Curt Stubbs has been reading his poetry at the Open Mic series of El Ojito Springs for over a year. He has not always been willing to share his work. This shy man says he always liked poetry. But until his mid-thirties he says he wouldn’t even allow himself to read poetry because “it was too faggy, too queer.” Somehow he thought people would find out that he was gay. Around then he married a woman so that no one would suspect his sexual preference. Before he came out he had one sexual experience with men: he was raped by two of them. Through his poetry Curt has been able to chronicle his gay experience. His work has been published in the TUCSON WEEKLY, THE PHOENIX COLLEGE OWL, and THE RATTLESNAKE REVIEW.
Curt Stubbs generally writes his poems while watching television. He blocks it out and writes. According to him, a phase or word gets stuck in his head and he thinks it is neat and belongs in a poem. He says it then runs around his head for a while until he has the first three or four lines. His poems grow from there and “come out fairly fast.” Most of the time his poems are written in one installment. Curt has a BA in creative writing from the University of Arizona. He can be reached by writing him at 3880 N. Park Ave. #A Tucson, Arizona 85719. He has no computer, typewriter, car, or working stereo. Even his television is 19 inches.
Here are three examples of poems by Curt Stubbs. The first one he is really fond of. It is based on personal experience.
FOR A FRIEND JUST COMING OUT
The rope sings through the pitons.
The wind shrieks curses in our ears,
and we climb
seek to reach that peak
that looms in the leading edge of vision.
Our toes grasp desperately at the slightest ledge.
Our fingers grip knuckle deep in every cranny,
and the rope
stretched taut from man to man
bonds just as tightly as the smiles that light our faces.
Our muscles shake with strain, exhaustion.
Nervous sweat stains our clothing,
and you say
that you can’t make it,
as though expecting us to cut the rope and let you fall.
Having reached this peak we see others looming taller,
Making this mountain less than we had thought,
but we know
having this one together
that no mountain need be feared, no peak left unassailed.
The next poem won Curt an Honorable Mention at the Tucson Poetry Festival and was publish in THE TUCSON WEEKLY.
Its never been acknowledged
but Adam and I
were lovers. You pooh-pooh me,
but I was there. Sometimes
when Eve slept, he would come
to me and we’d make love under
the paw-paw tree. Above us the monkeys
would jibber their foreign language
and throw paw-paw fruit at us.
Oh, she knew what we were doing,
her husband and I, but as long
as she didn’t see us she could
accept it. Life was sweet then,
in the Garden, two of everything (except me)
and still there was enough to eat.
He and I talked about it, we thought
it would never end.
When my friend the serpent,
dapper in his tails and white tie,
had his way with Eve and then Adam
Big G. said it was my fault.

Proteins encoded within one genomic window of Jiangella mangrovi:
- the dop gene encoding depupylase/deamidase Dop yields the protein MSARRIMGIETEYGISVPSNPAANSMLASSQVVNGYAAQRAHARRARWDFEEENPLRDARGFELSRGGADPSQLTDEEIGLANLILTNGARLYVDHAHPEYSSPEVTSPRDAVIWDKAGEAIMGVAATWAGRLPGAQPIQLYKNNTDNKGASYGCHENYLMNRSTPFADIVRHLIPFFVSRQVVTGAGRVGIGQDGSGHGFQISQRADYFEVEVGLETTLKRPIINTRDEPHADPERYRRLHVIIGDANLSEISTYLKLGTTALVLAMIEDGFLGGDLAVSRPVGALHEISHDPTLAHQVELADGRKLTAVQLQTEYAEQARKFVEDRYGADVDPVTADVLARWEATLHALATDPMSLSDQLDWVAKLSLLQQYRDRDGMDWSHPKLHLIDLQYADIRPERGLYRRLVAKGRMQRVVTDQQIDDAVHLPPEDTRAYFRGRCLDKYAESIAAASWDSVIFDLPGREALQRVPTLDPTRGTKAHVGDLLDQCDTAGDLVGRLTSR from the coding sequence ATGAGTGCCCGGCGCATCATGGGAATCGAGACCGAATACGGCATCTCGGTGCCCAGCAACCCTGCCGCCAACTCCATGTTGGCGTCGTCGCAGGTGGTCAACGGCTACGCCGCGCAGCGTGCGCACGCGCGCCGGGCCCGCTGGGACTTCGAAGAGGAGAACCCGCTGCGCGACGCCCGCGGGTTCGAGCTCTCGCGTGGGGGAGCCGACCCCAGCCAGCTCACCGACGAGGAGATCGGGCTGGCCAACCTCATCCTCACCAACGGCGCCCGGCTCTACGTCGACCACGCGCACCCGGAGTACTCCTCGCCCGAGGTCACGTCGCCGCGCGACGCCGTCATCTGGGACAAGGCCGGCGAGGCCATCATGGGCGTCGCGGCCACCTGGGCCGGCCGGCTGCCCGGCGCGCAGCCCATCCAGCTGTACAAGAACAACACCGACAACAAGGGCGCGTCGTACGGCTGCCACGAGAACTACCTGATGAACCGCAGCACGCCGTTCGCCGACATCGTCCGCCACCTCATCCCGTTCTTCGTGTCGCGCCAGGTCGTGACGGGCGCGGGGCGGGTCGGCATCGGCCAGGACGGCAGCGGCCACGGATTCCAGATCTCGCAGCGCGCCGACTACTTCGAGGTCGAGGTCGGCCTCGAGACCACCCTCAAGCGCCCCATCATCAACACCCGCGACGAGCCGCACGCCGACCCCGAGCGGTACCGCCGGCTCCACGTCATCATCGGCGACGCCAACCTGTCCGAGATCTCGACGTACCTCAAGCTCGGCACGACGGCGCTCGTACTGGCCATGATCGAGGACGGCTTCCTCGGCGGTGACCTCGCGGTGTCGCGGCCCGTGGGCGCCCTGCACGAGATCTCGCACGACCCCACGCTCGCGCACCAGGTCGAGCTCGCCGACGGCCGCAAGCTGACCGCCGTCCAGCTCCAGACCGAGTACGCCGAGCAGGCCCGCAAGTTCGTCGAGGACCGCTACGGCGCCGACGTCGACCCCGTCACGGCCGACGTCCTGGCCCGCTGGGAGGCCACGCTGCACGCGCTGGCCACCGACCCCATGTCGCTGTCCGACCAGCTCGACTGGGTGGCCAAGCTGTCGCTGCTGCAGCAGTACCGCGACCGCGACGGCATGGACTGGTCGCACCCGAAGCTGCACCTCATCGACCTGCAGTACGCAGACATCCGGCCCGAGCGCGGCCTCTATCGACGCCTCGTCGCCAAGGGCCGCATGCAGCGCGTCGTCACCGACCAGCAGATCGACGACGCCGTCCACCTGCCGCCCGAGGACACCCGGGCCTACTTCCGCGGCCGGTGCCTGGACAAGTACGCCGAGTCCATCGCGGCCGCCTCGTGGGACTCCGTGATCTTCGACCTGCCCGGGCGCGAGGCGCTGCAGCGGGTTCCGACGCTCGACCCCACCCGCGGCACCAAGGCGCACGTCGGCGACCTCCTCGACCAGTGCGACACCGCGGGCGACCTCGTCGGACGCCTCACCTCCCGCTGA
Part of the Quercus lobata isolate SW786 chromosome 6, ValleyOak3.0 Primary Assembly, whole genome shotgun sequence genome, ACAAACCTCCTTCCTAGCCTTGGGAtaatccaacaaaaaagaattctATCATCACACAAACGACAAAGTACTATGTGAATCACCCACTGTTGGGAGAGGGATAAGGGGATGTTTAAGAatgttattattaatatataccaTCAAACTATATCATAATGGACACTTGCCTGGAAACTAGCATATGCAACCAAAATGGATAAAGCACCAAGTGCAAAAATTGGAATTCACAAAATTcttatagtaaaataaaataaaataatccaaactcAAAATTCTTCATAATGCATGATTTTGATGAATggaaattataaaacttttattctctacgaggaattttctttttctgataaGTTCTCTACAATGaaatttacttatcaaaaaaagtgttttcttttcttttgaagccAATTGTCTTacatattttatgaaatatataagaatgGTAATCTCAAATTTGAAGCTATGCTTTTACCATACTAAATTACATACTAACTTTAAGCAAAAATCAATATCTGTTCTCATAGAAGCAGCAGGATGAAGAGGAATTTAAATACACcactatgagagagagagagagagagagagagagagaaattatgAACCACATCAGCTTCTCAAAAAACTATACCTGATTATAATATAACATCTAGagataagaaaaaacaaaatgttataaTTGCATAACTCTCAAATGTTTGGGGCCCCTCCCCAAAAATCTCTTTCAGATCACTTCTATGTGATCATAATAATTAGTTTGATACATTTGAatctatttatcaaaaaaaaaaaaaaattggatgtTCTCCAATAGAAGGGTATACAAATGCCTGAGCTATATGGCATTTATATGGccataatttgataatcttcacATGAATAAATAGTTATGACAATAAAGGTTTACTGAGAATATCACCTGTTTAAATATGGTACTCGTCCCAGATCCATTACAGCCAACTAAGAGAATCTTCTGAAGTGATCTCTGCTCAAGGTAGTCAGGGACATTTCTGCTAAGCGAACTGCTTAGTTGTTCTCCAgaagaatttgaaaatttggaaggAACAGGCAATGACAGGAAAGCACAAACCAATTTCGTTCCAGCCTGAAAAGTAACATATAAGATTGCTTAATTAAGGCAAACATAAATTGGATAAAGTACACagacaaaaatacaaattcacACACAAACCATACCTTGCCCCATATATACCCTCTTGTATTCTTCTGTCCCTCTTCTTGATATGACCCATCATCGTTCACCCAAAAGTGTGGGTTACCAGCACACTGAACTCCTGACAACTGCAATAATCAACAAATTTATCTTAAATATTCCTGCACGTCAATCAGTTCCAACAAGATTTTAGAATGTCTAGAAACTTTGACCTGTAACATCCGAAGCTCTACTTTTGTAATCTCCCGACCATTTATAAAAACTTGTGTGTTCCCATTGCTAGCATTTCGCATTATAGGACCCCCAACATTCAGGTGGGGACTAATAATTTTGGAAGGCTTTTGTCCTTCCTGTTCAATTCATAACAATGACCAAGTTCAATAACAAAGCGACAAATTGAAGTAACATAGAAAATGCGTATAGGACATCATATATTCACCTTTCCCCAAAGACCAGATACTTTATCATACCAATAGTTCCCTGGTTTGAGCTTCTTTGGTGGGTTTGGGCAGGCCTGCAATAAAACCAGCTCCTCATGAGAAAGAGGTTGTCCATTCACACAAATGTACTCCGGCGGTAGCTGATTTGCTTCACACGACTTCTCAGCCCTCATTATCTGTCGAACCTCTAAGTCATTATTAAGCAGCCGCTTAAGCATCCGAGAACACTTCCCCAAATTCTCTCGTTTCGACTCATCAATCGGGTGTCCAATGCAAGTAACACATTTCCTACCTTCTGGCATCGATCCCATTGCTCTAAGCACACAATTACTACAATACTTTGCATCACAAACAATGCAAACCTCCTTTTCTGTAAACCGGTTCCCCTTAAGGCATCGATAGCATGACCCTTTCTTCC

He taught the newlyweds shame
and made love between them more fragile.
G made the serpent a bottom,
crawling on his belly. Me He made
an outcast cut off from my lover,
from my best friend and my neighbor.
I still see Adam sometimes,
at the mall, on the street, but G.
has shrouded his eyes so he
doesn’t know me or remember how much
he once loved me. Eve never knew
me so she just thinks I don’t exist.
My old friend the serpent has changed
his diet from apples to rodents
and now all his thoughts are of dull,
small, furry creatures. We have nothing
left to talk about. G.’s the only
one left from the first days. We talk
a lot about the good old days
and the restoration of the Garden
when the others are ready.
The last poem is Curt’s favorite. It was part of the Writer Series on KXCI radio Tucson, Arizona.
I was arrested in the neon high sun
by a rookie policeman who said he didn’t
know poetry. He and his old lady read
best sellers, he said, when they read at all.
He told me if I didn’t quit screaming verses
at him things would go hard on me and then he
banged my head on the door jamb of his squad car.
I stood there stupid with a mouth full of words
and no one I could say them to.
I was arraigned in a room where the walls were stained gray
by the lives of the ones who’d been arraigned there before me.
The back of the bench in front of me had teeth marks,
a full set, where someone else had bit back their words,
when they found out the judge didn’t know poetry either.
The judge said his name was Stud Poker and he didn’t
tolerate laughter when justice was being dealt out.
I was found guilty by a jury who also didn’t
Know poetry but still thought they were my peers.
The foreman was a trim black woman who wore
haute couture fashion but still thought poetry
wasn’t being written these days. She said the last
of the poets died before this country was born.
She didn’t know that poetry is not written but lived.
I was sentenced to confinement in a single cell,
And to have my eyes blindered, my hands shackled,
and my mind laundered. Judge Poker thanked the jury.
My mother shed tears and begged him for mercy, but
what does she know about poetry anyway?
Yes, Curt, you’re right. Poetry is not written but lived. Good night, Randy Ford